Centralized and decentralized utilization of organic residues for lactic acid production

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Depending on the source, the composition of organic waste can be heterogeneous. A mixture of organic waste and food waste appearing in urban areas was estimated to contain in average 550 kg t−1 carbohydrates (including 400 kg t−1 starch), 119.1 kg t−1 lipids and 54 kg t−1 proteins. Contrarily, the organic waste produced by fruits and vegetables processing industry is predictable in quality and quantity. This study considers the production of lactic acid from waste organic material using one-step or two-step approaches. One-step approaches are based on simultaneous hydrolysis and fermentation, while in two-step approaches both are carried out sequentially. It is recommended to implement one-step and two-step processes for an on- and off-site utilization of organic waste, respectively. The scenarios sketched are based on organic waste produced by hotels and in urban areas, and organic waste produced by fruits and vegetables processing industries. It is argued that a decentralized one-step process is appropriate at locations, such as food and vegetables processing industries, where sufficient organic waste is formed and interest in using the bio-based products exists. While two-step processes are to implement at locations where organic and inorganic waste streams are mixed and quality and quantity vary. It is further argued that a decentralized utilization may not end with a final product, but with an easy transportable solution containing either convertible nutrients or the lactic acid containing fermentation broth serving as feedstock to relevant industries. The sketched scenarios are not limited to lactic acid, but can be considered for other biobased products whose production contributes to sustainability and bioeconomy.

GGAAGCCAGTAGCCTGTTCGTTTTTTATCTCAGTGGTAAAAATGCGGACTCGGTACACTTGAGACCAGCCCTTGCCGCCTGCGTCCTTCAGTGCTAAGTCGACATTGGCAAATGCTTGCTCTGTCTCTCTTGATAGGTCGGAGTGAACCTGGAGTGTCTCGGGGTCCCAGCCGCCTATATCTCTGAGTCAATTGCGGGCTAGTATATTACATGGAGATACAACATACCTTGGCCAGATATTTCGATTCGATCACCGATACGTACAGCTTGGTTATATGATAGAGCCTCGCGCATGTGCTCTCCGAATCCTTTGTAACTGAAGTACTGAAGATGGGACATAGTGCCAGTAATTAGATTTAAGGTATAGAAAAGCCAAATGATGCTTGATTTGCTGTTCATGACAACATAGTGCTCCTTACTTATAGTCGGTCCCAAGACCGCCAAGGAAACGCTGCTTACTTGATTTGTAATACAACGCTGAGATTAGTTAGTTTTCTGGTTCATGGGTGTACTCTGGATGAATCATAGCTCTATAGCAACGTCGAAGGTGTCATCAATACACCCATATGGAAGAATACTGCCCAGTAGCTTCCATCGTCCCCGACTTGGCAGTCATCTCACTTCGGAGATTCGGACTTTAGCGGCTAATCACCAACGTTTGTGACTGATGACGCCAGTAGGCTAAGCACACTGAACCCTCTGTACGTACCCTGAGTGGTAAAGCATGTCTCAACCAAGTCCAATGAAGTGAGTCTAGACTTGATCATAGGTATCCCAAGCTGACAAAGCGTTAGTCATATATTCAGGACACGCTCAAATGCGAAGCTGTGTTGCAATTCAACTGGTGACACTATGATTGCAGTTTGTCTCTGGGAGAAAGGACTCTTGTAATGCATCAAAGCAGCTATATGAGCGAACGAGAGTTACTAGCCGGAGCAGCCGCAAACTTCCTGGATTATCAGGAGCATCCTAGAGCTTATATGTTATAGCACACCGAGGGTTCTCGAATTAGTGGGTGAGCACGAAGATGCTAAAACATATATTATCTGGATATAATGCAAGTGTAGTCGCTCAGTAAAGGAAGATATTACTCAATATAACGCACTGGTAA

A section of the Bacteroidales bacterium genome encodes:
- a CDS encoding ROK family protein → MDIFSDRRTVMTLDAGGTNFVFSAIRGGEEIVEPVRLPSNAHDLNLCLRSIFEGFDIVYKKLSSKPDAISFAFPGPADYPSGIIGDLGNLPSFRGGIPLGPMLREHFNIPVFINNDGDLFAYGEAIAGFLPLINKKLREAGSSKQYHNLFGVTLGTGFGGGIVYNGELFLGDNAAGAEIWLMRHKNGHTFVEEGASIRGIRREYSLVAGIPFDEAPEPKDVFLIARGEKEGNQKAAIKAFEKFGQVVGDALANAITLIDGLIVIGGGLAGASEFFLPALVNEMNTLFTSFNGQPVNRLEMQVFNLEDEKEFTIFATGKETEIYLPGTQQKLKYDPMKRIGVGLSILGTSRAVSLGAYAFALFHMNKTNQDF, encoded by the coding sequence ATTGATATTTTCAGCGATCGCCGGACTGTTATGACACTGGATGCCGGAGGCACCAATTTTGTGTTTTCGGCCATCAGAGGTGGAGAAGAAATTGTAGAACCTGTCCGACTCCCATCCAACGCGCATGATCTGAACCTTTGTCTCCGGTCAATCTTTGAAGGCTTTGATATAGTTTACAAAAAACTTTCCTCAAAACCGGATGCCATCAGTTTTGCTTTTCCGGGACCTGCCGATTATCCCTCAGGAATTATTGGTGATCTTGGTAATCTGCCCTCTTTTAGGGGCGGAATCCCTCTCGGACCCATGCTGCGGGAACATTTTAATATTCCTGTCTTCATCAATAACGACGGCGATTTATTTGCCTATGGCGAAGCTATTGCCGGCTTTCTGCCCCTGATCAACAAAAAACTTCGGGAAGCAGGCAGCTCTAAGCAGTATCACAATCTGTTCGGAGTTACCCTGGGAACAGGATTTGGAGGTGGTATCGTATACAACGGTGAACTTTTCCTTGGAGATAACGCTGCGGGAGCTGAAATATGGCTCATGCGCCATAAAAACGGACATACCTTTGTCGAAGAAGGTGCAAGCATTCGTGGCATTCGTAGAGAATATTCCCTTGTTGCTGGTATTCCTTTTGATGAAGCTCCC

Original languageEnglish
JournalJournal of Cleaner Production
Pages (from-to)778-785
Number of pages8
Publication statusPublished - 20.01.2018

    Research areas

  • Chemistry - Simultaneous saccharification and fermentation, Separate hydrolysis and fermentation, Organic residues, Lactic acid